"From the opening notes of Mr Farrell's robust tenor solo after the chorus of horns, interjections by trombone, and tuba, all backed by the groove of Lenny White, then a sterling quirky but swinging solo by leader, composer of all originals, and piano, on Track One we KNOW we are in good company. What resonates a little longer are the bass lines. We relisten to track one and envelop ourselves in the wonder of Mr Carter who must have have been at the height of his considerable powers at this time. Absolutely stunning bass playing. PASSING SHIPS the second track has echoes of works by Mr Hancock - such as Canteloupe Island - in terms of the rhythmic figures and features some wonderful solo work from Mr Shaw. But enough. Those who have any of Mr Hills' works can rest assured that this CD is up there with his very best from one of his most creative, productive and under-appreciated periods featuring 7 original compositions given life by some masters of their respective instruments - especially noting Mr Woody Shaw, Mr Julian Priester, Mr Howard Johnson and Mr Ron Carter. But I have to say I cannot recall a stronger program of playing by Mr Joe Farrell on soprano sax, tenor, alto flute, bass clarinet and English Horn whose efforts among other things add amazing colour to the compositions. This is music "as serious as your life", which will reveal its considerable pleasures for a long time to come. Although I have no qualifications for saying so, I consider this a masterwork of American music, regardless of genre."
An Amazing Recording. Highly Recommended. Essential.
x | USA | 07/03/2004
(5 out of 5 stars)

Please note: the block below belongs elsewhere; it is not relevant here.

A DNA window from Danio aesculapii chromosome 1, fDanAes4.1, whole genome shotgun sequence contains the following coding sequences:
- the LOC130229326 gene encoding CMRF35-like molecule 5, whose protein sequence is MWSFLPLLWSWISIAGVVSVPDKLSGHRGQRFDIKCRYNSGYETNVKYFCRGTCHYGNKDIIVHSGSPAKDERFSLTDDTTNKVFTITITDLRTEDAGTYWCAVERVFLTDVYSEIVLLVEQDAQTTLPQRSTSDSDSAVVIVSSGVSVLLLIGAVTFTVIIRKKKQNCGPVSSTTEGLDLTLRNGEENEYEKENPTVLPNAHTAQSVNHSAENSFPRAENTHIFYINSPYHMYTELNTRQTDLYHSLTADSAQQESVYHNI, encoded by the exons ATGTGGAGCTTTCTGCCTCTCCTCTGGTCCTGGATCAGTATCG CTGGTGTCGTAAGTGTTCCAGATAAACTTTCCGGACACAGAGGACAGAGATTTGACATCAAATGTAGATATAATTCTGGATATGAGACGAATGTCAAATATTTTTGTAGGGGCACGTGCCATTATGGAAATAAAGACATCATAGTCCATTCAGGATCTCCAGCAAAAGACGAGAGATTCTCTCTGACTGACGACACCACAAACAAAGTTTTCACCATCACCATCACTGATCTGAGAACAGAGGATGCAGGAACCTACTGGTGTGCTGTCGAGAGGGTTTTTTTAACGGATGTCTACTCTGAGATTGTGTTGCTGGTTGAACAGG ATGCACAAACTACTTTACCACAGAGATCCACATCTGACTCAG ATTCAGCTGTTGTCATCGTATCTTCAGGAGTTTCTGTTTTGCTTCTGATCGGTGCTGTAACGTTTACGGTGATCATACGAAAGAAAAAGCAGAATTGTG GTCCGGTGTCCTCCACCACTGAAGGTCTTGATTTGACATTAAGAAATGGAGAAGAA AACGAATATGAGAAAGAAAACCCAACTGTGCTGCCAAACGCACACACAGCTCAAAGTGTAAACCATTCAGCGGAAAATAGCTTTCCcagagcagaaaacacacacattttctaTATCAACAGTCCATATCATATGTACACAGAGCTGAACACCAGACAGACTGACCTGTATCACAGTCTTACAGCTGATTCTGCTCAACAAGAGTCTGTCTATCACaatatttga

"Andrew Hill's "Passing Ships" is a remarkable recording. It is hard to believe that such provocative, engaging music took so long to release. It is a glimpse into Hill's large ensemble pieces performed by a great group of musicians: Woody Shaw (tp), Dizzy Reece (tp), Julian Priester (tb), Howard Johnson (tu, bcl), Ron Carter (b), Bob Northern (French horn), Joe Farrell (sax, fl, cl), Andrew Hill (p), and Lenny White (d). If you are a fan of progressive jazz, or generally enjoy Hill's thoughtful, well-crafted, occasionally angular compositions, this recording is one that will likely be hard to get out of your CD player. The disc opens with "Sideways" which swings like mad, with interesting cross-currents and fantastic solos by Farrell, Hill, and either Reece or Shaw (I'm not sure). The combination of Priester's trombone and Johnson's tuba are beautiful additions to the ensemble. The second track, "Passing Ships," is a slower, intricate piece that features White's skillful touches on the cymbals. There is also a nice solo by Priester. It is nice to see the trombone get a chance to share the spotlight, and Priester's playing is magnificent. "Plantation Bag" is a medium tempo, angular composition that is incredibly tight and features a great solo by Farrell. The players' execution of the piece is flawless and enthralling. The rest of the pieces on the disc are unquestionably of the same high standard in terms performance and composition. Overall the music reminds me a little--though only a little--of some of the large ensemble work that would be composed by Anthony Braxton in the 70s (particularly the 50s series compositions that are on "Creative Orchestra Koln 1978" and "Creative Orchestra Music 1976"), or some of the large ensemble stuff by the JCOA such as Roswell Rudd's "Numatik Swing Band." If you like those recordings, "Passing Ships" will be something you will probably enjoy as well. This is a limited edition recording, which is unfortunate because music this fantastic should be permanently available. Consequently, this is a disc that you will want to pick up relatively soon. Slowly but surely it looks as though Blue Note is starting to release some of Hill's work for the label domestically as RVG remasters (i.e., "Point of Departure" and "Black Fire"), and I sincerely hope they continue the trend to include recordings like "Smokestack" and "Judgment!" which are only available as over-priced Japanese imports. (Why Blue Note makes us pay import prices to obtain classic American music is beyond me. Get a clue, BN, and release his entire BN catalog domestically too. Mr. Hill is a very profound composer.) Nevertheless, it is great to see "Passing Ships" rescued from the vaults and finally made available to the public. Thank you Blue Note, and please keep up the good work with regard to Mr. Hill's impressive catalog."